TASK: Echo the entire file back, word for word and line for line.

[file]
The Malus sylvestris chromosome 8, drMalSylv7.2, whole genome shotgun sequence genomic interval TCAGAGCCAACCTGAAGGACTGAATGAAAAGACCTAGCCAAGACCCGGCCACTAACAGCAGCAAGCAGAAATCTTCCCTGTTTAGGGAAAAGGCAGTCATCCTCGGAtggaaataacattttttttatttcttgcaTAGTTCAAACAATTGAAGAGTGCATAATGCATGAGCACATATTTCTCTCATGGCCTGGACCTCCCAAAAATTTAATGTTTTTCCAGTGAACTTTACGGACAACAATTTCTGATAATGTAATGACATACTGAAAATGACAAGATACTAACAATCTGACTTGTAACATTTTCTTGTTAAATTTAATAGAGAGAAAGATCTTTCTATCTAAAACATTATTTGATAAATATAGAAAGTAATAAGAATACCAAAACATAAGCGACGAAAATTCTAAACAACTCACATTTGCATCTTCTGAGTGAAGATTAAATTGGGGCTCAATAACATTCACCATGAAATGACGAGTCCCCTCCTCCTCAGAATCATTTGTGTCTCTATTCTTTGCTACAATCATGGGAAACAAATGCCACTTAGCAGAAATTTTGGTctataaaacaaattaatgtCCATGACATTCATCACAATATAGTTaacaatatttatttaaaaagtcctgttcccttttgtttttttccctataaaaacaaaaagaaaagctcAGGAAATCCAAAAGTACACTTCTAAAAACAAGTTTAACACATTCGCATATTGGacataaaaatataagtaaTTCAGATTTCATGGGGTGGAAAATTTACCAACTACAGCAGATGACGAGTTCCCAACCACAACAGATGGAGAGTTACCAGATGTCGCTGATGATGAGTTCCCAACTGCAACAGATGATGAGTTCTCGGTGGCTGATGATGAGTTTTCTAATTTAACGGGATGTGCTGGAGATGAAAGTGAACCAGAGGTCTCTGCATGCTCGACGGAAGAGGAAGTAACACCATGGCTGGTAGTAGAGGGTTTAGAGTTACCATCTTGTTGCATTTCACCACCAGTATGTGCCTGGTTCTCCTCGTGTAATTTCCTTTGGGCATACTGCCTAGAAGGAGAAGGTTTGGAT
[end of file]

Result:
The Malus sylvestris chromosome 8, drMalSylv7.2, whole genome shotgun sequence genomic interval TCAGAGCCAACCTGAAGGACTGAATGAAAAGACCTAGCCAAGACCCGGCCACTAACAGCAGCAAGCAGAAATCTTCCCTGTTTAGGGAAAAGGCAGTCATCCTCGGAtggaaataacattttttttatttcttgcaTAGTTCAAACAATTGAAGAGTGCATAATGCATGAGCACATATTTCTCTCATGGCCTGGACCTCCCAAAAATTTAATGTTTTTCCAGTGAACTTTACGGACAACAATTTCTGATAATGTAATGACATACTGAAAATGACAAGATACTAACAATCTGACTTGTAACATTTTCTTGTTAAATTTAATAGAGAGAAAGATCTTTCTATCTAAAACATTATTTGATAAATATAGAAAGTAATAAGAATACCAAAACATAAGCGACGAAAATTCTAAACAACTCACATTTGCATCTTCTGAGTGAAGATTAAATTGGGGCTCAATAACATTCACCATGAAATGACGAGTCCCCTCCTCCTCAGAATCATTTGTGTCTCTATTCTTTGCTACAATCATGGGAAACAAATGCCACTTAGCAGAAATTTTGGTctataaaacaaattaatgtCCATGACATTCATCACAATATAGTTaacaatatttatttaaaaagtcctgttcccttttgtttttttccctataaaaacaaaaagaaaagctcAGGAAATCCAAAAGTACACTTCTAAAAACAAGTTTAACACATTCGCATATTGGacataaaaatataagtaaTTCAGATTTCATGGGGTGGAAAATTTACCAACTACAGCAGATGACGAGTTCCCAACCACAACAGATGGAGAGTTACCAGATGTCGCTGATGATGAGTTCCCAACTGCAACAGATGATGAGTTCTCGGTGGCTGATGATGAGTTTTCTAATTTAACGGGATGTGCTGGAGATGAAAGTGAACCAGAGGTCTCTGCATGCTCGACGGAAGAGGAAGTAACACCATGGCTGGTAGTAGAGGGTTTAGAGTTACCATCTTGTTGCATTTCACCACCAGTATGTGCCTGGTTCTCCTCGTGTAATTTCCTTTGGGCATACTGCCTAGAAGGAGAAGGTTTGGAT